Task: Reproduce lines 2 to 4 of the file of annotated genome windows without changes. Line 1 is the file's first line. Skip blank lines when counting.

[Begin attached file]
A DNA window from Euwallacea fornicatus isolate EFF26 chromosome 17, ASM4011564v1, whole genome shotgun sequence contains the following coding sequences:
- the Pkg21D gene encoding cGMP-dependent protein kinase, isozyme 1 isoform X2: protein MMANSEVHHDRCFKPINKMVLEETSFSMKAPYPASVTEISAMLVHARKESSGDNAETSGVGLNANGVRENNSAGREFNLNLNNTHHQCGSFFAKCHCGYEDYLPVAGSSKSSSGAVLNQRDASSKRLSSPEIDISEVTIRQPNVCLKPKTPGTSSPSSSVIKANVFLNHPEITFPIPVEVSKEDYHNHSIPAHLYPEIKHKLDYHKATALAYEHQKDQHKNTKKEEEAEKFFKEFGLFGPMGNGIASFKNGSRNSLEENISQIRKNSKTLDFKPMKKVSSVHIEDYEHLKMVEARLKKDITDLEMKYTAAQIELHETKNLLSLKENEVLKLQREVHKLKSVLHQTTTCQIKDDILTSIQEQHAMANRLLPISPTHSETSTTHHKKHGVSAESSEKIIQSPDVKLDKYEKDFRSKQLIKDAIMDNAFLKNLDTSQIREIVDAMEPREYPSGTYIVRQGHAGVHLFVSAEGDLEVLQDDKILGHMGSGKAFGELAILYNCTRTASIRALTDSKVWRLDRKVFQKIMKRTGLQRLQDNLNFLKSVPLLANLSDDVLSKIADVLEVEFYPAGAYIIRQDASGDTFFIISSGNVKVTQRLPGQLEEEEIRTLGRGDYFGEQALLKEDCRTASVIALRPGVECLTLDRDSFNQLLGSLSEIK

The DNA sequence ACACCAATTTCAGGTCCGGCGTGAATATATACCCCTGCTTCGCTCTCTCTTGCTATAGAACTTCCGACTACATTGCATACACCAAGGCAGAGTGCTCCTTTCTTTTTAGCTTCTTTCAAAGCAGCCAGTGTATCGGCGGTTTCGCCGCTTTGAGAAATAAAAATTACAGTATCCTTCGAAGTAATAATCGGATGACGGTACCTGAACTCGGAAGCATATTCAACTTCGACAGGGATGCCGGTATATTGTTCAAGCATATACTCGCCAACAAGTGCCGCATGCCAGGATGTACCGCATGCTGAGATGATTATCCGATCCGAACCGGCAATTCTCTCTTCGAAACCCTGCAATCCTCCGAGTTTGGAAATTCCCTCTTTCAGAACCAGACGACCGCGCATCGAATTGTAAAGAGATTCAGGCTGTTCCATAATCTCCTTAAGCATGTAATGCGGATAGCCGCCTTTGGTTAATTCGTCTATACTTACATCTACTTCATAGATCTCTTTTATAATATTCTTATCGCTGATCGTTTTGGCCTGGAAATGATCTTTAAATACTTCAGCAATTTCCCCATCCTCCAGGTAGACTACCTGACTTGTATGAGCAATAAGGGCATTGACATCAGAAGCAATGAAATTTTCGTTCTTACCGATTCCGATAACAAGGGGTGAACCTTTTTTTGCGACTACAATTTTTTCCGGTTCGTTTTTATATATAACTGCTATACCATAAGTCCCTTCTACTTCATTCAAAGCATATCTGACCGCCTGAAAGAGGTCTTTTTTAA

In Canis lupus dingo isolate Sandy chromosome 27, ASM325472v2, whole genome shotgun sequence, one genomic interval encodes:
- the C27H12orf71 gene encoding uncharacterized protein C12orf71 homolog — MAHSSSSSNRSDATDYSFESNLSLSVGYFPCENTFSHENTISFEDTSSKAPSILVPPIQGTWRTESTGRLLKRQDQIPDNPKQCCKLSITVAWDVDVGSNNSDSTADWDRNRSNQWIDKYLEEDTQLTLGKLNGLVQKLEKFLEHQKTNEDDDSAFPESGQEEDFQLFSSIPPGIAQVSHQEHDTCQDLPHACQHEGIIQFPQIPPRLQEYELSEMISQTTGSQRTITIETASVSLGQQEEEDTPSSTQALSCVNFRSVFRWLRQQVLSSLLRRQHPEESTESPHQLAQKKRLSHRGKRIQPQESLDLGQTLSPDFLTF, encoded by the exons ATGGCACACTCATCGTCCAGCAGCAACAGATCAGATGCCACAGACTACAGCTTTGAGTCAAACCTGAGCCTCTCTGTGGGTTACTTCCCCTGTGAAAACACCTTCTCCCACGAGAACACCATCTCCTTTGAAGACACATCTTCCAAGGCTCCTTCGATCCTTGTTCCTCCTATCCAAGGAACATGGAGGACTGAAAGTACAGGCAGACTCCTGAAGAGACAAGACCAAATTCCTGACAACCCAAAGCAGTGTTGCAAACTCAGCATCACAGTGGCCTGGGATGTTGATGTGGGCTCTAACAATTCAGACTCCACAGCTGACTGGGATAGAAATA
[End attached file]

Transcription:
- the Pkg21D gene encoding cGMP-dependent protein kinase, isozyme 1 isoform X2: protein MMANSEVHHDRCFKPINKMVLEETSFSMKAPYPASVTEISAMLVHARKESSGDNAETSGVGLNANGVRENNSAGREFNLNLNNTHHQCGSFFAKCHCGYEDYLPVAGSSKSSSGAVLNQRDASSKRLSSPEIDISEVTIRQPNVCLKPKTPGTSSPSSSVIKANVFLNHPEITFPIPVEVSKEDYHNHSIPAHLYPEIKHKLDYHKATALAYEHQKDQHKNTKKEEEAEKFFKEFGLFGPMGNGIASFKNGSRNSLEENISQIRKNSKTLDFKPMKKVSSVHIEDYEHLKMVEARLKKDITDLEMKYTAAQIELHETKNLLSLKENEVLKLQREVHKLKSVLHQTTTCQIKDDILTSIQEQHAMANRLLPISPTHSETSTTHHKKHGVSAESSEKIIQSPDVKLDKYEKDFRSKQLIKDAIMDNAFLKNLDTSQIREIVDAMEPREYPSGTYIVRQGHAGVHLFVSAEGDLEVLQDDKILGHMGSGKAFGELAILYNCTRTASIRALTDSKVWRLDRKVFQKIMKRTGLQRLQDNLNFLKSVPLLANLSDDVLSKIADVLEVEFYPAGAYIIRQDASGDTFFIISSGNVKVTQRLPGQLEEEEIRTLGRGDYFGEQALLKEDCRTASVIALRPGVECLTLDRDSFNQLLGSLSEIK

The DNA sequence ACACCAATTTCAGGTCCGGCGTGAATATATACCCCTGCTTCGCTCTCTCTTGCTATAGAACTTCCGACTACATTGCATACACCAAGGCAGAGTGCTCCTTTCTTTTTAGCTTCTTTCAAAGCAGCCAGTGTATCGGCGGTTTCGCCGCTTTGAGAAATAAAAATTACAGTATCCTTCGAAGTAATAATCGGATGACGGTACCTGAACTCGGAAGCATATTCAACTTCGACAGGGATGCCGGTATATTGTTCAAGCATATACTCGCCAACAAGTGCCGCATGCCAGGATGTACCGCATGCTGAGATGATTATCCGATCCGAACCGGCAATTCTCTCTTCGAAACCCTGCAATCCTCCGAGTTTGGAAATTCCCTCTTTCAGAACCAGACGACCGCGCATCGAATTGTAAAGAGATTCAGGCTGTTCCATAATCTCCTTAAGCATGTAATGCGGATAGCCGCCTTTGGTTAATTCGTCTATACTTACATCTACTTCATAGATCTCTTTTATAATATTCTTATCGCTGATCGTTTTGGCCTGGAAATGATCTTTAAATACTTCAGCAATTTCCCCATCCTCCAGGTAGACTACCTGACTTGTATGAGCAATAAGGGCATTGACATCAGAAGCAATGAAATTTTCGTTCTTACCGATTCCGATAACAAGGGGTGAACCTTTTTTTGCGACTACAATTTTTTCCGGTTCGTTTTTATATATAACTGCTATACCATAAGTCCCTTCTACTTCATTCAAAGCATATCTGACCGCCTGAAAGAGGTCTTTTTTAA

In Canis lupus dingo isolate Sandy chromosome 27, ASM325472v2, whole genome shotgun sequence, one genomic interval encodes: